Urban Legend: Always Max Out Your Mortgage Loan

Keith L. Rucinski, CPA, JD
Chapter 13 Trustee
Akron, OH

house keys

You are looking to buy your first home.   You are eager to begin the preapproval process for a mortgage so you are able to make a bid on the home which is right for you.

As you work with a lender who reviews your credit history, your work history, your annual taxes, and your monthly income, you are overwhelmed by the paperwork. You turn to the lender and real estate agent for advice.   

You get good news.  You’re preapproved for a mortgage loan. Congrats!  The loan is for lot of money you’re not sure you can afford that much home.  The mortgage lender tells you not to worry, it is only 40% of your gross monthly wages. This sounds good – in theory.   

It’s time to pause.

Just because you’ve been approved for that amount, doesn’t mean that you should borrow that amount.   The mortgage loan amount you can afford should not be based on your gross wages. You, like everyone else, have to pay taxes.  On average, taxes (federal, state, and local) can be around 30 % of your gross wages.  (Gross wages is the amount you earn prior to all payroll deductions for taxes, benefits or wage garnishments.)

Here’s a better way to calculate it.

Starting with your gross monthly wages, multiply that number by 70%. That number should be close to your net wages (the amount you take home after paying taxes). This is the amount that you have to actually live on.

So, if gross wages are 100% minus taxes at 30%, subtract your preapproved mortgage at 40%, and you are left with 30% for your monthly expenses.   Expenses are typically groceries, utilities, gasoline, car payment, and student loans.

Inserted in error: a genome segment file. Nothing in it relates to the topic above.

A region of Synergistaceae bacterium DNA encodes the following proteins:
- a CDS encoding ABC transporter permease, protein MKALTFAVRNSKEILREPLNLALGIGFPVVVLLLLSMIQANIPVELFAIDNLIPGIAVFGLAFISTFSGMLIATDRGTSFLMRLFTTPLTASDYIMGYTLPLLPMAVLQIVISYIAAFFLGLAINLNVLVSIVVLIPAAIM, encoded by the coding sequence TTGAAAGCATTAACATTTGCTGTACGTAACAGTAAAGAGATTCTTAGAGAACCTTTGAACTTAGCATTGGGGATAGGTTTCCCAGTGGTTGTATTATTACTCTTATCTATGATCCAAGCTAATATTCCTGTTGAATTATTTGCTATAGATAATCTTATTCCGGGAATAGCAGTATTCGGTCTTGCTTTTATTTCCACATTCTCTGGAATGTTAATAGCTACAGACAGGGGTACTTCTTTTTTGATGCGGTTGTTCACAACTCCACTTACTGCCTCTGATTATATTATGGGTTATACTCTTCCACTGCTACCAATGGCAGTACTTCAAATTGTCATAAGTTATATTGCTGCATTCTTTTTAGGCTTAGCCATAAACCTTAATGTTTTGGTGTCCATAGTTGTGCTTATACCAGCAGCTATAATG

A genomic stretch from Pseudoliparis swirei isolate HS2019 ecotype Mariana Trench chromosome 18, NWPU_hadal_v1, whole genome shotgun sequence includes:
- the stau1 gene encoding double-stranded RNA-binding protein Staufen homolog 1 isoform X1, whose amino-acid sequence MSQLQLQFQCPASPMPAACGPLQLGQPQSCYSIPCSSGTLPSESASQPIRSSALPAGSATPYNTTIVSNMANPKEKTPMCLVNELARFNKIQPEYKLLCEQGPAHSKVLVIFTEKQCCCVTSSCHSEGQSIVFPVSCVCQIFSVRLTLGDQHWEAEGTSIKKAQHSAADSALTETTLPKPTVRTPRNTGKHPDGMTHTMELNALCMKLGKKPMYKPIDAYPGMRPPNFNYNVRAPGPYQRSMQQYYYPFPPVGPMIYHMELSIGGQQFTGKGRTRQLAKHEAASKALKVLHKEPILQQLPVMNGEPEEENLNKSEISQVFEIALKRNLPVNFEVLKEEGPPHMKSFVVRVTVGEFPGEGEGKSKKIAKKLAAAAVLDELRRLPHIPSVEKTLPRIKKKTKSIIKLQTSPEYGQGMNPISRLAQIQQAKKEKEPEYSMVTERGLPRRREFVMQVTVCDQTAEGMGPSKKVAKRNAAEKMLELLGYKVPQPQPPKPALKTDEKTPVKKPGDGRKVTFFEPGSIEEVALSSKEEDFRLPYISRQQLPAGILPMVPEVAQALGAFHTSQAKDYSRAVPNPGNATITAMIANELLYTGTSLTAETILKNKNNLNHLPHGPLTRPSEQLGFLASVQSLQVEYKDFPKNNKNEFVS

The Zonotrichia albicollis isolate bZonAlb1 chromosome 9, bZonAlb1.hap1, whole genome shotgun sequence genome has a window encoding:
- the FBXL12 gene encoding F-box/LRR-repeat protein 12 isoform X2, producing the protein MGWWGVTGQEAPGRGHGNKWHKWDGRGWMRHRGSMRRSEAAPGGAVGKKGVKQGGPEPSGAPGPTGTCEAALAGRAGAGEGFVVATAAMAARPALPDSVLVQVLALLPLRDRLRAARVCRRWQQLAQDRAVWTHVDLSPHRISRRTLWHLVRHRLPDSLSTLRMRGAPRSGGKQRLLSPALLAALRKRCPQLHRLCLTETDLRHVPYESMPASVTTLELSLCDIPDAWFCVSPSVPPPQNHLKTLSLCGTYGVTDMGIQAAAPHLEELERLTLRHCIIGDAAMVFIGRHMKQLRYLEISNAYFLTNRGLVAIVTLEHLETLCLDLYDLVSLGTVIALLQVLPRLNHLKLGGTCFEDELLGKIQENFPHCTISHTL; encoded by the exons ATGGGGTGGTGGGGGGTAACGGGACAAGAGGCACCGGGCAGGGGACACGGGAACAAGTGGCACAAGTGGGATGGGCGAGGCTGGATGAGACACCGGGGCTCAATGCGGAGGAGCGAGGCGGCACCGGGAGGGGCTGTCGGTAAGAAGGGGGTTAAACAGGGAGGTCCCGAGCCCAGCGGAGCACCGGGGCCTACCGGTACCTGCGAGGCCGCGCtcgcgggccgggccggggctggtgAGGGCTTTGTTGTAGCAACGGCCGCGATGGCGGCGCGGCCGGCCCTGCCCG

Can you live on 30% of your wages?  Probably not.

The amount of the preapproved mortgage often does not consider your individual monthly living expenses.  Many people who max out their loan amount to the preapproved limit often must subsidize their ongoing living expenses by using credit cards to buy everyday items like food, utilities, and gasoline.

Additionally, your mortgage loan may or may not include a monthly escrow for property taxes and insurance.  If not included in your mortgage that is another expense you will have to cover.  Given the continuing surge in home prices, many people are discovering that their property taxes are increasing (in some states, people are seeing increases over 30%).   Insurance rates in many states are also increasing due to natural disasters.  

Buying a home is exciting, but it can be costly and limit your ability to pay your living expenses if you max out your loan based on your gross income. 

Always check the number you can afford by starting with your net income and deducting your monthly living expenses. The amount left over is the amount you can afford. 

While it can be challenging to purchase a home in today’s market, the happiest homeowner is one who determines a manageable monthly mortgage payment. Remember, look at your net monthly pay and then back out your monthly expenses. That number is the magic number you should work toward.


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